Tuesday, December 21, 2010

Trip report: Google and YouTube in Pakistan 2010

Earlier this month, a squad from Google and YouTube went to Pakistan to explore business and content opportunities, following up on Google’s Clinton Global proposal commitment to Pakistan and to sponsor and contribute in Pakistan’s first International Youth Conference and Festival. It’s hard to envisage a country more at the nexus of geo-politics today than Pakistan, and our team educated a lot about the state of the Pakistani technology, media and non-profit sectors.

Internet connectivity in Pakistan is quite low—estimates put diffusion at around 10%—but opportunities for growth are evident. For one thing, broadband costs are quite cheap compared to other parts of the world—around $13/month. Smartphone usage is also on the rise, and there are a rising number of Pakistani developers who are creating mobile applications for sale both in Pakistan and overseas. Around 60% of Pakistanis have a mobile phone, and their standard bill is around $3/month. Not surprisingly, SMS is one of the main means of communication in Pakistan.

One of the keys to bringing more Pakistanis online is the quantity of local Pakistani content obtainable on the Internet. There are some enormous examples so far: for instance, Coke Studio, a “fusion” music project sponsored by Coke that features well-liked Pakistani musicians, grew so popular on YouTube last summer that it was the 11th-most viewed channel on the site. Dozens of news organizations have begun to use YouTube as a global allocation platform as well, reaching not only Pakistanis online but the diaspora abroad. The Pakistani media is young and greedy—it was just eight years ago that the government opened up the airwaves to permit non-state media channels to exist, and in that short time the media has full-grown to become an important player in the public conversation in Pakistan, despite infrequent crackdowns from authorities. Citizen media has also played an ever more big role in Pakistan: for example many Pakistanis used cellphone cameras to document the destruction wrought by the floods in Pakistan last summer.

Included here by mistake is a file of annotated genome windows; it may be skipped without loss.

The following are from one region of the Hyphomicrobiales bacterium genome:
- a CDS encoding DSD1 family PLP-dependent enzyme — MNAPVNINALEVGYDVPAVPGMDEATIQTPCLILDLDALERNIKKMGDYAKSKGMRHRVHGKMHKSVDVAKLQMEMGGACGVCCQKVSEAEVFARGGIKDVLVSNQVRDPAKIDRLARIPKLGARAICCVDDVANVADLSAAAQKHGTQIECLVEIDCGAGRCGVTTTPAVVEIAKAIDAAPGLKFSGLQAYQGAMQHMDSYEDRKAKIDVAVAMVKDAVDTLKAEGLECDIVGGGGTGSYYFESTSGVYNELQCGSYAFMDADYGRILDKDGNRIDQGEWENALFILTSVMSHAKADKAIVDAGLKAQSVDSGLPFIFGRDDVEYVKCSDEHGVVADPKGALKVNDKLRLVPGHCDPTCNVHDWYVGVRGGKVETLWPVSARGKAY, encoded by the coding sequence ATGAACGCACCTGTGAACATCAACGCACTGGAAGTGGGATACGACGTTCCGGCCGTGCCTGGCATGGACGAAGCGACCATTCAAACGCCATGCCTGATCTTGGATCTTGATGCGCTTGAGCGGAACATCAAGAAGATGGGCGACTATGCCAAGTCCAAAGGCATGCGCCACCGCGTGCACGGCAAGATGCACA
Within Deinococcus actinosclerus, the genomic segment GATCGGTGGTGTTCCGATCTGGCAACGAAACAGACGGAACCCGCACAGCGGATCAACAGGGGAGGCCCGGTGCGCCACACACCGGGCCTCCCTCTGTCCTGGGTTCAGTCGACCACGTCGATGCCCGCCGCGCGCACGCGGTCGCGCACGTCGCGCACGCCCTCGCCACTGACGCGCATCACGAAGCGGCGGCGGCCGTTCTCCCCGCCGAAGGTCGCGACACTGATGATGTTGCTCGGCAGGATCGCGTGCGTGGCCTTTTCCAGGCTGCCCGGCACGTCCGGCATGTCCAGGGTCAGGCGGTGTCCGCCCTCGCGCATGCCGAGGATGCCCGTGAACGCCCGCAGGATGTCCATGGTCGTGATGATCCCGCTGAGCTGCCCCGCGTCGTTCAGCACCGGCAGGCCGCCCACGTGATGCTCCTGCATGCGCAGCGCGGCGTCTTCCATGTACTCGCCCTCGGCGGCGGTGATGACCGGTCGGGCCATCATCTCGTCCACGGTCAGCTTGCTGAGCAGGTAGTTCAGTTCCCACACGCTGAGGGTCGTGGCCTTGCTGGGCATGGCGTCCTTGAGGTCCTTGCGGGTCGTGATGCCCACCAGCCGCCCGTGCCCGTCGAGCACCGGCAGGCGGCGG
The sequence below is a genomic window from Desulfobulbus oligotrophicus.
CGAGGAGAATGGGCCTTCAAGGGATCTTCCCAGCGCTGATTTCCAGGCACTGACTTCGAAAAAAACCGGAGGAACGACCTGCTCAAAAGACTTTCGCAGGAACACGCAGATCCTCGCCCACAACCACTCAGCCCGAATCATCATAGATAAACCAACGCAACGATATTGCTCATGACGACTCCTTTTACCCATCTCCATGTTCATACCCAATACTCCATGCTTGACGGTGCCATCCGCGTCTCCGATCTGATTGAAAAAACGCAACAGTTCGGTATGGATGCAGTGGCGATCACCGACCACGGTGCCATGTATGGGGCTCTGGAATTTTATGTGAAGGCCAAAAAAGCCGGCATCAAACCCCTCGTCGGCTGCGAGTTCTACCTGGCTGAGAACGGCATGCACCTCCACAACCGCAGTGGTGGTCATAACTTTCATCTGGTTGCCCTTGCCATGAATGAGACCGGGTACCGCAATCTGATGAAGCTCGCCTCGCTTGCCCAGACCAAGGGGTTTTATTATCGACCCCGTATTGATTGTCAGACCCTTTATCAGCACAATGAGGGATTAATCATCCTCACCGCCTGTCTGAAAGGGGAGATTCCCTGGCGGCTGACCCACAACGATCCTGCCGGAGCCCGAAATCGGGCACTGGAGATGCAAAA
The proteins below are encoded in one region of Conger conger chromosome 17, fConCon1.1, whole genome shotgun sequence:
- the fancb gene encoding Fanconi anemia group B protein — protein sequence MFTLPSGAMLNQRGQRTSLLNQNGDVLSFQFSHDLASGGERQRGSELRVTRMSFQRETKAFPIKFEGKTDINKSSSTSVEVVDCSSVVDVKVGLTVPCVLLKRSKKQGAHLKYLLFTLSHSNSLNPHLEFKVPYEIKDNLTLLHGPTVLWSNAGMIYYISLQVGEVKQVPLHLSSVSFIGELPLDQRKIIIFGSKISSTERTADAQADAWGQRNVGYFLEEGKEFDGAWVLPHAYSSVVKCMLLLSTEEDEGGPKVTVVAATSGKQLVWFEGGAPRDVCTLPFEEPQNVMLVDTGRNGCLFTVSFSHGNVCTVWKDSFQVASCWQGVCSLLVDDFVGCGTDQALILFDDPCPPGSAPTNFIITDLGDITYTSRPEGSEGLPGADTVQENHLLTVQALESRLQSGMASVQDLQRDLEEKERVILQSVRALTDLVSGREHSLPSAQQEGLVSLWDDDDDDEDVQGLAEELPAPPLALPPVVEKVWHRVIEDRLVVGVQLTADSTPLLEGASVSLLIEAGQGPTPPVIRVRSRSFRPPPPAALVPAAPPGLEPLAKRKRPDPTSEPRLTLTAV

Google.org granted $1 million to Pakistani flood release in September, contained crisis response tools, and launched a flood relief landing page. On our trip we met with quite a few non-profits who are doing incredible work to help the exaggerated citizens get back on their feet. Our products, in particular Google MapMaker, proved to be of use to flood relief agencies for tracking expansion in the wake of the tragedy. Over innumerable cups of hot chai and mixed grilled barbecues, we heard stories of normal Pakistanis using Google technology to article the flood and attach with one another during the crisis.

Pakistan’s future no doubt lies with its youth—an unbelievable 62% of Pakistanis are under the age of 25. Perhaps the highlight of our trip was the International Youth Conference we participated in, which was run by an association called Khudi. Khudi was founded by the dynamic Maajid Nawaz, a former extremist who distorted his views towards moderate Islam and has since devoted his life to educating young people on freedom of appearance and anti-extremism (Nawaz also beam at Google Zeitgeist this year). It was inspirational to meet leaders like Nawaz who are committed to emboldening Pakistan’s younger generations to use the web to transport Pakistan to the rest of the world, and to give the rest of the world a more absolute picture of Pakistan. In this way we saw an chance for technology to not only foster economic development, but also to break down borders in the region. We asked a few of the Pakistani leaders we met with to converse about Pakistan’s future, and here’s what they had to say.

This was the largest allocation of Googlers ever to visit Pakistan, and we’re looking forward to continued engagement in the region.

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